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ASP.NET Configuration and Group Policy, Part 3: Using the Enterprise Library Manageable Configuration Extensions  : Page 2

This last installment of a three-article series discusses how to apply centrally imposed Windows Group Policy settings using the Manageable Configuration Provider.

Adding the Manageable Configuration Source
The first step in using the Manageable Configuration Source provider is to create the application you want to manage. Each time you add or remove application blocks, providers, and other Enterprise Library features within the application configuration, you change the requirements of the administrative template that the Manageable Configuration Source uses. Therefore, you should build, test, and debug your application before adding the manageability features.

After the application is complete, follow this procedure:

  1. Open the Web.config file into one of the two configuration editors (the Configuration Console or the Visual Studio Configuration Editor). See the sidebar "Editing Enterprise Library 3.0 Configuration Files" for more information.
  2. Right-click the application node (the node immediately below the "Enterprise Library Configuration" node), select "New...," and then click Configuration Sources. Doing that adds a Configuration Sources node and a child System Configuration Source node to the configuration tree.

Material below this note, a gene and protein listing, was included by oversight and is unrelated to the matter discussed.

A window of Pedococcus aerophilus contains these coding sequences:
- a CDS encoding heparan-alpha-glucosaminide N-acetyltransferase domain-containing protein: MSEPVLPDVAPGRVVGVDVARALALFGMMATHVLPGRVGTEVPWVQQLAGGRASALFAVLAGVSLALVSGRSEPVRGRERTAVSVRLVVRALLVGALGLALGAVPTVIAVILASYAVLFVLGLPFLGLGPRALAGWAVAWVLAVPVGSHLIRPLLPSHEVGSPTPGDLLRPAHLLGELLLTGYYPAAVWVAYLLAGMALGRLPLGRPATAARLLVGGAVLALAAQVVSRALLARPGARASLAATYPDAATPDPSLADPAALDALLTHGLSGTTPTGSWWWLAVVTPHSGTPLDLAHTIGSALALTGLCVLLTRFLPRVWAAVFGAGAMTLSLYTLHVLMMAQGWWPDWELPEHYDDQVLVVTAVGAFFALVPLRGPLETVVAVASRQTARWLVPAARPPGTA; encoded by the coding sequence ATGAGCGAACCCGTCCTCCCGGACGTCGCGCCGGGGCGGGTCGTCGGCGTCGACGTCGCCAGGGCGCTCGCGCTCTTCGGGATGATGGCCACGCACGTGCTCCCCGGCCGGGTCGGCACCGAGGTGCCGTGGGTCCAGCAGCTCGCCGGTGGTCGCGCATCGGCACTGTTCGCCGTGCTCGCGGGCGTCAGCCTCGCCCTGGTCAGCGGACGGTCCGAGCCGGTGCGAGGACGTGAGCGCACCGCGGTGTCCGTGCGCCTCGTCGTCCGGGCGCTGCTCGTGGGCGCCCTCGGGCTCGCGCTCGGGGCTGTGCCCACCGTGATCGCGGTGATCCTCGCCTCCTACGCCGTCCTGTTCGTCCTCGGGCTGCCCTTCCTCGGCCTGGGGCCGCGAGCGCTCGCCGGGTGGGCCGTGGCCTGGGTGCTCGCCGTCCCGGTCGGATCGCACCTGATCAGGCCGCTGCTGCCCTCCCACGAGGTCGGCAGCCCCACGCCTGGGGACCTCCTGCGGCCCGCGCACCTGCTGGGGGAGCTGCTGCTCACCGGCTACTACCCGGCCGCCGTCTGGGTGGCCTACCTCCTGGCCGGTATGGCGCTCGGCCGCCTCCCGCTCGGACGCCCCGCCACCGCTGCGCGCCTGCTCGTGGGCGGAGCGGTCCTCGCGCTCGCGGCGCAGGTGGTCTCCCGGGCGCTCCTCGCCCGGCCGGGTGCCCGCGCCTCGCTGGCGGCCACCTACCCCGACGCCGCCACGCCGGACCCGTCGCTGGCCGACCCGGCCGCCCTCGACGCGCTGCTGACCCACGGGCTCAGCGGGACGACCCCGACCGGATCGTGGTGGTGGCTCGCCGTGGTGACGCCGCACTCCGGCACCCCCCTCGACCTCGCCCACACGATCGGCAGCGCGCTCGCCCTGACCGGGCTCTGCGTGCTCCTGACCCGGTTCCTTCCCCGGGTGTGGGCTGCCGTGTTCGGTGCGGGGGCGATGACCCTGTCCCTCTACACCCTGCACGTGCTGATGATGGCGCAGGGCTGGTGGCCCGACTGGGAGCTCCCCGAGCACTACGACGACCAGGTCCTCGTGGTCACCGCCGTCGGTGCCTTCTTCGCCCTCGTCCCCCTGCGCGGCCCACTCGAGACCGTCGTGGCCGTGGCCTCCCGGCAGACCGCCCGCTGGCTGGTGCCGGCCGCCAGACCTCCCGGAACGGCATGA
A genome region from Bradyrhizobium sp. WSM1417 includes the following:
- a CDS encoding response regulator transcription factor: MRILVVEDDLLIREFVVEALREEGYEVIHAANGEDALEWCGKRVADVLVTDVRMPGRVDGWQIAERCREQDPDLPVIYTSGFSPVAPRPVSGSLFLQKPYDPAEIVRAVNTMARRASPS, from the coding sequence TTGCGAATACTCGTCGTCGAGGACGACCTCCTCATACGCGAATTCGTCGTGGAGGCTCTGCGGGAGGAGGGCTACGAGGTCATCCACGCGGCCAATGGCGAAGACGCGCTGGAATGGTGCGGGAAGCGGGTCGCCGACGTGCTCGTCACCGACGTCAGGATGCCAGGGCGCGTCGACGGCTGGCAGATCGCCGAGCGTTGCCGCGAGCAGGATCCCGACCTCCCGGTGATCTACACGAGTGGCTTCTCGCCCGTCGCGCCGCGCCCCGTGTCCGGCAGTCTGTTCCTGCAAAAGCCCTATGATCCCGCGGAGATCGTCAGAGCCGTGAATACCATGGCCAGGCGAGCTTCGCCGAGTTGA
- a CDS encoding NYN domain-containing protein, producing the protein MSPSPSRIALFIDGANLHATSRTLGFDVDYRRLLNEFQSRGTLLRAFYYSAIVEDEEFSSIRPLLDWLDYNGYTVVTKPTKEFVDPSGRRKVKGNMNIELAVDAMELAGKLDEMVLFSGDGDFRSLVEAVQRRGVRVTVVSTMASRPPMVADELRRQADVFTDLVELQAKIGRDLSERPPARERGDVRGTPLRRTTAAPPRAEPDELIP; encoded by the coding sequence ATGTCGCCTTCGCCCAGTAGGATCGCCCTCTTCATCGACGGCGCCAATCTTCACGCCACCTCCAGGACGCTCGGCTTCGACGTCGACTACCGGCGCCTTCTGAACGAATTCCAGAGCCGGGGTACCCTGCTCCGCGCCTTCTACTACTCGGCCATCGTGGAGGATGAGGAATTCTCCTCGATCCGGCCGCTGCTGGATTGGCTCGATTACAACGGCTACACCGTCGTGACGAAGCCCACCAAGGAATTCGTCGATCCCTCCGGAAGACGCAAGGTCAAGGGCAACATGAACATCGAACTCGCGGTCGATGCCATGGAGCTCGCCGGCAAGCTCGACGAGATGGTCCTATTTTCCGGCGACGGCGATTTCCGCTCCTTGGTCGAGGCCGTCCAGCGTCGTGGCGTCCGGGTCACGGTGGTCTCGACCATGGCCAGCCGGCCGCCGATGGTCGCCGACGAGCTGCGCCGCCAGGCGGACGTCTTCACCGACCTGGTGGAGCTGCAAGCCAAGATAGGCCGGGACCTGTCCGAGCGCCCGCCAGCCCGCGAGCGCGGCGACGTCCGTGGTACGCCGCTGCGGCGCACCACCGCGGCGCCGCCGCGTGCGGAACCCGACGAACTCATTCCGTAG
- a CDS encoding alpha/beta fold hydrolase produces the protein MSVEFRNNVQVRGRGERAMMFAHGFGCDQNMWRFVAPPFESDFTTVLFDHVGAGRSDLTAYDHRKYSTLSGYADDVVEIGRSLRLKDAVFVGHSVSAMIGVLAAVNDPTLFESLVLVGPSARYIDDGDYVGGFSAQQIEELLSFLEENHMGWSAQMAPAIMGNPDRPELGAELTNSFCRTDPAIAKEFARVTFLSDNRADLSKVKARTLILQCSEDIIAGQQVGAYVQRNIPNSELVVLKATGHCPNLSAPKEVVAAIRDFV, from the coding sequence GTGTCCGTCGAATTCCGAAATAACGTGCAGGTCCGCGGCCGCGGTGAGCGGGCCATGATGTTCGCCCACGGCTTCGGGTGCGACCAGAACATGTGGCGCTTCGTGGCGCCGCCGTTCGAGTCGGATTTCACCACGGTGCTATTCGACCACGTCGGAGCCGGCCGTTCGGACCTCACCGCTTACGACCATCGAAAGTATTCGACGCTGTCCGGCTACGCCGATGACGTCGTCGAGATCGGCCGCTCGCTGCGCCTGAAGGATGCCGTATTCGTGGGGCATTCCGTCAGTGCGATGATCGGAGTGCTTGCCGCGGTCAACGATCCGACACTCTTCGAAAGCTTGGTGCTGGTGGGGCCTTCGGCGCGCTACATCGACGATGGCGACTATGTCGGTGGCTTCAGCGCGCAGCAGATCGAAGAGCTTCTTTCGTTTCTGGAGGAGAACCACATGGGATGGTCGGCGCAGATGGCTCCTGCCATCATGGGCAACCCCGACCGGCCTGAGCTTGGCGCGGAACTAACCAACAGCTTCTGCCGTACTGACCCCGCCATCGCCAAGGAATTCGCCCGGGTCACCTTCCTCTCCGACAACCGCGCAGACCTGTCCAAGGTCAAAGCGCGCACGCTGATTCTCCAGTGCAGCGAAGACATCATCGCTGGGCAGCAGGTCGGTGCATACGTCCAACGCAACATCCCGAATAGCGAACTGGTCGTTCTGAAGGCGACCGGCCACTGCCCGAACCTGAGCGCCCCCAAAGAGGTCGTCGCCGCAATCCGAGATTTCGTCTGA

3. Right-click on the new Configuration Sources node, select "New...," and then click Manageable Configuration Source.
  4. Right-click on the System Configuration Source child node added in step two, and click "Remove" to remove it from the configuration.
Figure 2. Sample Application Configuration: Here's the configuration for the Enterprise Library Manageable Configuration example open in the Visual Studio Configuration Editor.
Figure 2 shows the final configuration of the sample application, including the Configuration Sources section containing the Manageable Configuration Source. The next step is to set the properties of the Manageable Configuration Source provider.

Configuring the Manageable Configuration Source
The Manageable Configuration Source has six properties, five of which you can set using the configuration tools. At a minimum, you must set the ApplicationName and File properties. The ApplicationName property defines the name of the root registry key (within the HKEY_LOCAL_MACHINE\Software\Policies\ section) that the provider will read to find Group Policy configuration values. The default is "Application."

The File property defines the full path to the configuration file (Web.config in this example) from which the provider will read local configuration values. You can also specify the name for the provider.